Modern-day matchmaker

By Brian Lowe Source:Global Times Published: 2019/11/21 23:33:39

New app makes sure online dating profile is true

Photo: VCG

These days with technology literally at our fingertips, we can do just about anything on our electronic devices and that includes dating, or at least finding a date.

There is a plethora of dating websites at our disposal and it seems like there are more coming online all the time. Even baby boomers can get in on the action if they so choose. However, even though it's all about convenience, for folks over the age of 50 it can be daunting.

More than 48 percent of people over 50 turn to online dating for a serious relationship, 26 percent for friendship, and 14 percent for casual dating.

Online dating has changed how we meet new people and look for partners. In the US, it is now the second most popular way for heterosexual couples to meet. It seems the days of going out to bars and nightclubs, dances or other social gatherings where you can actually meet someone new face to face are long gone.

Online dating sites have blown all that away. Instead of socializing with someone to figure out if you like him/her, now with technology at our disposal you can make that decision without even having to meet them in person.

A swipe to the right on your electronic device keeps a person you might be interested in as an option, a swipe to the left deletes them from your list. The thing is there's always another candidate to add to the list and therein lies the problem.

If you're over 50, finding a partner online is even more complicated because you're not looking for the same things you were when you were younger. 

In an effort to cut through dating site hit and misses, a revolutionary new matchmaking platform has been launched in Los Angeles. The List is the first of its kind mobile application that leverages real-life matchmakers and technology to help people find more meaningful and lasting love connections, regardless of your age. It modernizes the way matchmaking has been done for decades.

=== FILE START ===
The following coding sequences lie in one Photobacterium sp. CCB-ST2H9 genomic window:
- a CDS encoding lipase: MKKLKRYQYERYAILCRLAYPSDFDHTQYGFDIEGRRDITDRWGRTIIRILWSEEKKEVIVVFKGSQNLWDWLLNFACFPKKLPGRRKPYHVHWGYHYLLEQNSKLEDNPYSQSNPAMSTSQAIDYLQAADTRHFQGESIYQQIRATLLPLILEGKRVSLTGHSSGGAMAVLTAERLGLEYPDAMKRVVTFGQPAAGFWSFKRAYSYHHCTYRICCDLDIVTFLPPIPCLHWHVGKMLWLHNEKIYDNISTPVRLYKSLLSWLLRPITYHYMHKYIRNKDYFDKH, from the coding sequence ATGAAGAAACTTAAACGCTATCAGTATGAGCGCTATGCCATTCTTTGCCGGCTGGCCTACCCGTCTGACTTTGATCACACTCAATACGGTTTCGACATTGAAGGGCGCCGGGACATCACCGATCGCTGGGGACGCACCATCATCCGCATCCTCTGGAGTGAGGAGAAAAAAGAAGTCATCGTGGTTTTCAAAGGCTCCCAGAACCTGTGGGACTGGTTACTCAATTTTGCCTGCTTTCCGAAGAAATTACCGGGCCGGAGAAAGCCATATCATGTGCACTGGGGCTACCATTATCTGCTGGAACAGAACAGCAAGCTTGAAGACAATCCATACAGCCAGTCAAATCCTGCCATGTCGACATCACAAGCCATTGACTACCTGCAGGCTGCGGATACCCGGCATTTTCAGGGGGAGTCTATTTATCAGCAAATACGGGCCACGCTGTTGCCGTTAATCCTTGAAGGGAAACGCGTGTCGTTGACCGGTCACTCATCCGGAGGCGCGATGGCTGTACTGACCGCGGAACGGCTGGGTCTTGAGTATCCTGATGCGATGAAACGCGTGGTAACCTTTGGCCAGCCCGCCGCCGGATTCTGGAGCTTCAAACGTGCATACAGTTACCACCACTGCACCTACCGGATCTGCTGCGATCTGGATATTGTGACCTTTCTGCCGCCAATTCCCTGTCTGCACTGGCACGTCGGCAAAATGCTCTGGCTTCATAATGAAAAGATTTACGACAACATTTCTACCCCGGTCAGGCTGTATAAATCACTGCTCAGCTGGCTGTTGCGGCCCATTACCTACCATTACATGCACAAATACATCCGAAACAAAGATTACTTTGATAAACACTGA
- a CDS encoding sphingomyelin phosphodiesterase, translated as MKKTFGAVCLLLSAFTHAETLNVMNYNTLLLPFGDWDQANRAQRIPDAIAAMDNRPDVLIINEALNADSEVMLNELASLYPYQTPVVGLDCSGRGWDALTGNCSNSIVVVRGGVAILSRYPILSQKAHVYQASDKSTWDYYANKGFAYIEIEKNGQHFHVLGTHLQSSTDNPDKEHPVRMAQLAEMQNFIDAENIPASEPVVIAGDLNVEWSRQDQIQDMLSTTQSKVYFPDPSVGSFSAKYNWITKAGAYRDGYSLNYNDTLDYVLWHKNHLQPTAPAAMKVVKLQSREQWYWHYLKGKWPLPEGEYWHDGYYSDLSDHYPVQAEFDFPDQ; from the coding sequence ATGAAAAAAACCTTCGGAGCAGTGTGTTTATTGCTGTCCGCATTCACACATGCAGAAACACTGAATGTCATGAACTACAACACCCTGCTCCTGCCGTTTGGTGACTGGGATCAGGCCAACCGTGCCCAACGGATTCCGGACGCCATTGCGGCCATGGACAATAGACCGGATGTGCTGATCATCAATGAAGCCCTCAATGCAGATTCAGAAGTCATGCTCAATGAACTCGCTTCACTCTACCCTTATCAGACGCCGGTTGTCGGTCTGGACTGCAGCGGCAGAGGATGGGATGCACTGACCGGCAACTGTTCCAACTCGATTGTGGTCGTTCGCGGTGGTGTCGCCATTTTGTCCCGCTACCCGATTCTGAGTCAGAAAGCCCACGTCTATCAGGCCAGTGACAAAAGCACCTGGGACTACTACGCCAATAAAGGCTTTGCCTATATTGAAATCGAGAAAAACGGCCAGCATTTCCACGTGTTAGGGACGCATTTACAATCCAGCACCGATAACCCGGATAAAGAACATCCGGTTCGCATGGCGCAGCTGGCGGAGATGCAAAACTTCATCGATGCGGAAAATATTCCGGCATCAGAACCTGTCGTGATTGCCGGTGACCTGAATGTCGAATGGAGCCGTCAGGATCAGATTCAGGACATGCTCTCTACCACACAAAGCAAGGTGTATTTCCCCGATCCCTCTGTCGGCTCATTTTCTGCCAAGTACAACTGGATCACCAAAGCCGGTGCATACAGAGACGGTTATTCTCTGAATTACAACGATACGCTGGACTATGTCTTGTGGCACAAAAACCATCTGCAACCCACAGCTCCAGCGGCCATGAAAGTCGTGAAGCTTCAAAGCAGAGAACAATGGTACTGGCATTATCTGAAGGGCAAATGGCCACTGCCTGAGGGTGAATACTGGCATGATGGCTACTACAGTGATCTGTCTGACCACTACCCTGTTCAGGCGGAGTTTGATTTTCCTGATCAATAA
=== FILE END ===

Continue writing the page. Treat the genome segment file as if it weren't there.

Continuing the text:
Founder and CEO, Constance ­Curtis, says most mobile dating websites have lost the human touch, which is where The List comes into play. Their matchmakers search, vet and manage all potential dates.

"No more swiping, no more ghosting and no more failed connections," she says.

Curtis says when she was younger, she thought dating sites were exciting, but the older she got and the more she wanted a committed, serious relationship she found the whole process became time consuming and on top of that a lot of online profiles were misleading.

Another big deterrent was the cost involved. To hire your own personal matchmaker can cost $14,000 or more per year.

Curtis says the main reason The List verifies people before setting them up on a date is to avoid situations where someone shows up for a date only to find the other person isn't who they said they were in their online profile.

Creating a fake profile is known as "catfishing" and she says it's very common, which is why The List insists on meeting people in person to verify they are who they say they are.

"Everything from looking like your photo and your age," says Curtis.

"We find that a lot of older men lie about their age online. They may be 60 but online they may say they're 50 and that can be frustrating, so we make sure what they're saying online is true."

Before online dating was a thing, you would meet somebody in real life and if you enjoyed their company you might go on another date. You would decide for yourself if you liked them.

However, irrespective of your age, you had better get used to the idea that traditional methods of finding a date are on the decline, indeed, they are probably passé.

The fact of the matter is online dating is here to stay. People are meeting online and everything points to that trend continuing in the future, so if you're looking to meet someone it seems that your options are dating websites and mobile matchmaking apps.

Sociologist Pepper Schwartz met her husband on a dating site when she was in her 60s. She advises people 50 and older to join a site that requires a membership fee. "These make for better behavior because they keep credit cards on file," she told USA Today.

Schwartz suggests setting a time limit to find a partner is not the way to go, but rather you should commit to finding one. "It's like looking for a job. You don't say, 'I'll try it for a year.' You look until you get the darn job."

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